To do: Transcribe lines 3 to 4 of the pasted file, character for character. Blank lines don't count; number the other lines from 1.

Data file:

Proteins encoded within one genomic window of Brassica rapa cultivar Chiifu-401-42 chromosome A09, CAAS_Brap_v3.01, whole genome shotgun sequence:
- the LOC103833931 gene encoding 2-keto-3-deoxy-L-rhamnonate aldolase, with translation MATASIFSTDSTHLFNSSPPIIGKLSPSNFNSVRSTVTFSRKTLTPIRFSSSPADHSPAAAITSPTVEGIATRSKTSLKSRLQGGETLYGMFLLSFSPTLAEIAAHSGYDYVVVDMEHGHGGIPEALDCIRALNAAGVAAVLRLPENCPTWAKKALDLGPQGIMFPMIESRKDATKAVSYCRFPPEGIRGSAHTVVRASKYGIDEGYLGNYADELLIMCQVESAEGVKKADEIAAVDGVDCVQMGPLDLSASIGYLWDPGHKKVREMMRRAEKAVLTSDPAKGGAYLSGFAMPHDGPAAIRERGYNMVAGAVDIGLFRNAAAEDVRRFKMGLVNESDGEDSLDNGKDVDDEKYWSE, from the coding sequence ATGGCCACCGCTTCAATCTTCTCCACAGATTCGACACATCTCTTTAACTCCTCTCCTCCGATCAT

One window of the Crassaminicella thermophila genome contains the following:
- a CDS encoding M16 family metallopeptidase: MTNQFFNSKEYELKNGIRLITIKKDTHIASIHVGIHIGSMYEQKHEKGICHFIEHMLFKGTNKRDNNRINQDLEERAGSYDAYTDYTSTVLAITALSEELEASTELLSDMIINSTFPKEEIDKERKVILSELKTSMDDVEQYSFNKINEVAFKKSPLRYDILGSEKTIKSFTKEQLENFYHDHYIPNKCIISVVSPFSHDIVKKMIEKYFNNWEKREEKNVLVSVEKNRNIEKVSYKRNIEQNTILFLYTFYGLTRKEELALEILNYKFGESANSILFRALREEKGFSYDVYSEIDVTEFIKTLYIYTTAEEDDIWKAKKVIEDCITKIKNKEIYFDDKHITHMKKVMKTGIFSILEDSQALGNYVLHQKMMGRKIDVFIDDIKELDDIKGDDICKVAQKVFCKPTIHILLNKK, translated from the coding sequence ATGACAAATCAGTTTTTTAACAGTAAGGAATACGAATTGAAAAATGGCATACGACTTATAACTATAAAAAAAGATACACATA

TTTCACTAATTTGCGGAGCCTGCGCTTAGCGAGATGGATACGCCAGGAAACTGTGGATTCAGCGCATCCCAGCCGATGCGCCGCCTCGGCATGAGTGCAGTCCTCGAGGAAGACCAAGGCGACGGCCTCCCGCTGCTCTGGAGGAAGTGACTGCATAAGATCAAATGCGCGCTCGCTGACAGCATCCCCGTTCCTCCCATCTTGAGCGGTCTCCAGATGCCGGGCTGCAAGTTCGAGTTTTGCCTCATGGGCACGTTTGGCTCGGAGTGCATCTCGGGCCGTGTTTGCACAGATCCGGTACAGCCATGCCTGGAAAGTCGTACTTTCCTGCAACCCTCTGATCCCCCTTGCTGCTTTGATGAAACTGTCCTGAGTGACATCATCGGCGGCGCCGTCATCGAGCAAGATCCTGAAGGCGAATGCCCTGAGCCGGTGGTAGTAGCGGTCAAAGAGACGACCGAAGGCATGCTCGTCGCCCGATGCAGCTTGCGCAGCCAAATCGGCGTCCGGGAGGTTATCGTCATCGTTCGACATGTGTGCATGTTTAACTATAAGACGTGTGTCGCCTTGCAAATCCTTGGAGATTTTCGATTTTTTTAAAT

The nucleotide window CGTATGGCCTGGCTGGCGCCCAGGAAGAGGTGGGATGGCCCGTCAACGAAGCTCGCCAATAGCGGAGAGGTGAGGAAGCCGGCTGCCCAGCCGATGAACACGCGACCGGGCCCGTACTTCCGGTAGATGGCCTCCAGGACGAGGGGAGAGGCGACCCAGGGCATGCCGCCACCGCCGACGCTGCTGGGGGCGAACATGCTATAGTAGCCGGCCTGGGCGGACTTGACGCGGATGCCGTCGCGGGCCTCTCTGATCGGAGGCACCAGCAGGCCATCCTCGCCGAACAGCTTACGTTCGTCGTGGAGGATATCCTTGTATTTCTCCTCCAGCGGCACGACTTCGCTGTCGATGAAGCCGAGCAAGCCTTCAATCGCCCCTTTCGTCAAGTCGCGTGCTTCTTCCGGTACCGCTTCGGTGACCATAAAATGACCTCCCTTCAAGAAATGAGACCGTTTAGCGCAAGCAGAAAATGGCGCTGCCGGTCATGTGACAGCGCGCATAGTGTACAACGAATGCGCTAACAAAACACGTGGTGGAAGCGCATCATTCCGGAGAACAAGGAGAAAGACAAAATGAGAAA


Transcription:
One window of the Crassaminicella thermophila genome contains the following:
- a CDS encoding M16 family metallopeptidase: MTNQFFNSKEYELKNGIRLITIKKDTHIASIHVGIHIGSMYEQKHEKGICHFIEHMLFKGTNKRDNNRINQDLEERAGSYDAYTDYTSTVLAITALSEELEASTELLSDMIINSTFPKEEIDKERKVILSELKTSMDDVEQYSFNKINEVAFKKSPLRYDILGSEKTIKSFTKEQLENFYHDHYIPNKCIISVVSPFSHDIVKKMIEKYFNNWEKREEKNVLVSVEKNRNIEKVSYKRNIEQNTILFLYTFYGLTRKEELALEILNYKFGESANSILFRALREEKGFSYDVYSEIDVTEFIKTLYIYTTAEEDDIWKAKKVIEDCITKIKNKEIYFDDKHITHMKKVMKTGIFSILEDSQALGNYVLHQKMMGRKIDVFIDDIKELDDIKGDDICKVAQKVFCKPTIHILLNKK, translated from the coding sequence ATGACAAATCAGTTTTTTAACAGTAAGGAATACGAATTGAAAAATGGCATACGACTTATAACTATAAAAAAAGATACACATA